TOKYO • US President Donald Trump has decided at the last minute to extend his first trip to Asia, to attend the East Asia Summit, after an earlier decision to skip the event raised questions about his interest in Asia.
"We're actually staying an extra day in the Philippines," Mr Trump said yesterday as he embarked on the trip. He was initially slated to return to the US on Nov 14, and the summit is to be held on Nov 13 and 14.
He told reporters that trade and "obviously North Korea" will be on the agenda. He added: "We'll be enlisting the help of a lot of people and countries and we'll see what happens. But I think we're going to have a very successful trip."
He left Joint Base Andrews, just outside Washington, bound for Hawaii. From there he will travel on to Japan, South Korea, China, Vietnam and the Philippines.
In Japan, golf and wagyu steak await Mr Trump, who arrives in Tokyo tomorrow morning.
First course of business: Teeing off with Prime Minister Shinzo Abe and World No. 4 golfer Hideki Matsuyama in the afternoon. In the evening, Mr Trump and his wife Melania will be hosted to a "couples' dinner" by Mr Abe and his wife Akie, a Japanese Foreign Ministry official said.
On Monday, Mr Trump will have an audience with Emperor Akihito and Empress Michiko, before talks with Mr Abe, where North Korea is likely to dominate the agenda.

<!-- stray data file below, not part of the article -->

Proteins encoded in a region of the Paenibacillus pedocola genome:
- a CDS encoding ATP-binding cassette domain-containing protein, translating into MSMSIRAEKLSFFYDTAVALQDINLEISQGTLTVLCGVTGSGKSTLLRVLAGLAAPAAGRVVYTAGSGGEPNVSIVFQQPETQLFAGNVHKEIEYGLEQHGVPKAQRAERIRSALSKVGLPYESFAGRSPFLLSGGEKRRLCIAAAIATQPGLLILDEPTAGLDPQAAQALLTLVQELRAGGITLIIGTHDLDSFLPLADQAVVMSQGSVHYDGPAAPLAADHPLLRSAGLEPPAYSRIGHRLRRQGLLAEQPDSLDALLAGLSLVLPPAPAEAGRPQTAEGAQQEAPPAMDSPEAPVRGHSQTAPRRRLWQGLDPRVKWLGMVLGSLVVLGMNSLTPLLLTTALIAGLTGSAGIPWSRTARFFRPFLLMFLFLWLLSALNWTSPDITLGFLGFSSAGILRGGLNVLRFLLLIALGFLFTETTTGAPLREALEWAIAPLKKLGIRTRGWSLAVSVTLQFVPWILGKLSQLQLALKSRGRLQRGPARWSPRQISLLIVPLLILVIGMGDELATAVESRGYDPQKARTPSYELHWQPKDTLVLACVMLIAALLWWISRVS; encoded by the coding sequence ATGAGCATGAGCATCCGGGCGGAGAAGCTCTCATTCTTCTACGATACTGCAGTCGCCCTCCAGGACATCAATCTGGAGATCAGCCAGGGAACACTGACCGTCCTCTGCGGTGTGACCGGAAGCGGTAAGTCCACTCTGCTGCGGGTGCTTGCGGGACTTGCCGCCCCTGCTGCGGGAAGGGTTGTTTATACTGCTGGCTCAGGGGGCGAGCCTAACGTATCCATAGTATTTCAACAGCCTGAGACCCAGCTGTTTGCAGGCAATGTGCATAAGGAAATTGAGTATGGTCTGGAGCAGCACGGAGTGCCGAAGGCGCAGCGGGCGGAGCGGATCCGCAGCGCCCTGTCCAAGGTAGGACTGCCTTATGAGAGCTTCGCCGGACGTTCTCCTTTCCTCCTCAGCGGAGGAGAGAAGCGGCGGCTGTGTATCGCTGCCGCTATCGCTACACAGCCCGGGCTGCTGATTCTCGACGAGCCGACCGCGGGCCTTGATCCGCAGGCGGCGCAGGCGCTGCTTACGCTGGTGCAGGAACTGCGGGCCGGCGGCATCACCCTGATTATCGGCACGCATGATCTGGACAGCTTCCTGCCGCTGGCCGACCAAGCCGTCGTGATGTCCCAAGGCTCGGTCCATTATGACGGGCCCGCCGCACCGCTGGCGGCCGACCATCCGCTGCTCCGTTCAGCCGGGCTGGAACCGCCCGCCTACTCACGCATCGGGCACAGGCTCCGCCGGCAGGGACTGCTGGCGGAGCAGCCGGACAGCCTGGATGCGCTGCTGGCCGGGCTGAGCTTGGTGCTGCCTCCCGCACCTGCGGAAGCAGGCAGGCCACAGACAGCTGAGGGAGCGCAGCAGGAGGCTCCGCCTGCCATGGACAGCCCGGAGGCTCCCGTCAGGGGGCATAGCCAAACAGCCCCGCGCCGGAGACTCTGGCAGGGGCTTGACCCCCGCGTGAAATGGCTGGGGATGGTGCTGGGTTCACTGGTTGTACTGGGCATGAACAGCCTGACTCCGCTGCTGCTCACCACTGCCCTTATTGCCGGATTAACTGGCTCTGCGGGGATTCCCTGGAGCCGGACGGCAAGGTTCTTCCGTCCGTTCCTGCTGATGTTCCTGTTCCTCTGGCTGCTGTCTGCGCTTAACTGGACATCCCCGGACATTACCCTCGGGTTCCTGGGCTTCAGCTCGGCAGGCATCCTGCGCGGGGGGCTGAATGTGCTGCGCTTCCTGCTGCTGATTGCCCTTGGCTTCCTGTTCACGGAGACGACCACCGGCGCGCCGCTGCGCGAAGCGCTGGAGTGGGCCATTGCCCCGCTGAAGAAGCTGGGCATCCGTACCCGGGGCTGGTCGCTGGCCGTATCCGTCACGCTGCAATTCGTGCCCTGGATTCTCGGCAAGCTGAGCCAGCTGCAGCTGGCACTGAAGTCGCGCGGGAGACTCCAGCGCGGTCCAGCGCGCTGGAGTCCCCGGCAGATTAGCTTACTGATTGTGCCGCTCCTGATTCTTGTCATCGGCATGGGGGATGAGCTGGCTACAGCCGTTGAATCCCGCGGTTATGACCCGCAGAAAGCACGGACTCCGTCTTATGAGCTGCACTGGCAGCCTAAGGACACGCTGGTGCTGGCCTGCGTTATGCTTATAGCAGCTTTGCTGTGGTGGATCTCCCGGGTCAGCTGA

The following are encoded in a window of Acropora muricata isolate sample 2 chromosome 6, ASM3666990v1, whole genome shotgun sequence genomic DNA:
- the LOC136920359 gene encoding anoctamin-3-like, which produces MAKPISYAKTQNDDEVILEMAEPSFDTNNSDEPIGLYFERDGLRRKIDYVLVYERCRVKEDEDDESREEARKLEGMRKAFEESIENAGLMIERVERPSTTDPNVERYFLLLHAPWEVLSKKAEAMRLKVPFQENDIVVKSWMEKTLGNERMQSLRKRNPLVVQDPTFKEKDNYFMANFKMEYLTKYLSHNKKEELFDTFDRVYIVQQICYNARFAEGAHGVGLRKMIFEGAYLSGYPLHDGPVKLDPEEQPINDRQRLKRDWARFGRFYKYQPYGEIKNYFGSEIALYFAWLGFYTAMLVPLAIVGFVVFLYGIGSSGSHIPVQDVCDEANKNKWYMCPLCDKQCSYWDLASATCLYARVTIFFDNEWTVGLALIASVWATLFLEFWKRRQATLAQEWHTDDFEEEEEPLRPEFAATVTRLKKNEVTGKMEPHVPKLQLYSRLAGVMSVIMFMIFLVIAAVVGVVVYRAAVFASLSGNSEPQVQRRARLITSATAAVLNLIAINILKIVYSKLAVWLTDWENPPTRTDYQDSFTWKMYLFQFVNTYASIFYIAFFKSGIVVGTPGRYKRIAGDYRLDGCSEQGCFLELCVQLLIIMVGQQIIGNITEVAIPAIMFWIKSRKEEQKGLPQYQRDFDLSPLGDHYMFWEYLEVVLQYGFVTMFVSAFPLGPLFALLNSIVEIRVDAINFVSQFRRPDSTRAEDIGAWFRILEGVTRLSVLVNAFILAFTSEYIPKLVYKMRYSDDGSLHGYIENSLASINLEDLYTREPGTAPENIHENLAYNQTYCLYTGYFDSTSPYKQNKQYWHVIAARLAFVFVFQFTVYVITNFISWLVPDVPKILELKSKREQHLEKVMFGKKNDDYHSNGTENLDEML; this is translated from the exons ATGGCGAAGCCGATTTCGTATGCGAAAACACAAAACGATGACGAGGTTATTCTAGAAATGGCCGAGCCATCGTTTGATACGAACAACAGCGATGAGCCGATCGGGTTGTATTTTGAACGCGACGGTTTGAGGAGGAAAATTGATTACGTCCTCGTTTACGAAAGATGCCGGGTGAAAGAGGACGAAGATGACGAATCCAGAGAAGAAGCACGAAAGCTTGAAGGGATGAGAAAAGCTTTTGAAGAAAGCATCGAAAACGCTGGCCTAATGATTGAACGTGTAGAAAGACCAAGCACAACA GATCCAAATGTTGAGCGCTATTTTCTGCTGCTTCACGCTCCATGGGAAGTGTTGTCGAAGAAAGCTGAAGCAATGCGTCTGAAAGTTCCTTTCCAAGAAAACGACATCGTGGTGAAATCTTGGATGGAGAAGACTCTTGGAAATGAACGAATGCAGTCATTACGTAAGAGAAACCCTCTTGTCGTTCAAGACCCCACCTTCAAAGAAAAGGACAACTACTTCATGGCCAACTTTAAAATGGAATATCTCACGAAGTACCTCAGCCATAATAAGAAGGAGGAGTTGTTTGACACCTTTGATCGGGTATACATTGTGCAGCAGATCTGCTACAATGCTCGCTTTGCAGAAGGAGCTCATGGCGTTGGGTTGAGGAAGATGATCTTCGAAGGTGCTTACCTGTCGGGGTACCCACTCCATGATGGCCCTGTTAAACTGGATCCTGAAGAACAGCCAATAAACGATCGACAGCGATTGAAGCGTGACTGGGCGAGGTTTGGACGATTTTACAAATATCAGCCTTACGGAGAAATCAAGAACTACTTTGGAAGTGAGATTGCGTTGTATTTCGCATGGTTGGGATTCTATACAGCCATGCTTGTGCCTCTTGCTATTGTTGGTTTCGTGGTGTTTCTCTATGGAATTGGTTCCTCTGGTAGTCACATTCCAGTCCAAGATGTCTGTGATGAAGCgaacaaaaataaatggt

The same day, Mr Trump is slated to meet the next of kin of Japanese nationals kidnapped by North Korean agents decades ago.
Mr Abe has sought to cultivate a relationship with Mr Trump since the latter's election as US President last year, even breaking with protocol to visit him at Trump Tower before his inauguration on Jan 20.
Since then, the two leaders have had four bilateral meetings and spoken over the phone 16 times.
Mr Abe has already spoken more often on the phone with Mr Trump in less than a year than with the latter's predecessor Barack Obama over four years. Mr Abe had nine bilateral meetings and 11 telephone summits with Mr Obama between December 2012 and this January.
At their fifth bilateral meeting, Mr Trump and Mr Abe will stress the need to exert maximum pressure on North Korea to make it give up its nuclear and ballistic missile programmes. It is understood that they will discuss the possibility of more secondary sanctions. They will also talk about the regional security climate, with Mr Abe seeking the US' buy-in for Japan's "Free and Open Indo-Pacific Strategy" that calls for a rules-based order in the sea.
Some 21,000 police officers have been activated as security is beefed up for the visit, with train stations clearing out rubbish cans and shutting storage lockers. Mr Trump will leave for South Korea on Tuesday.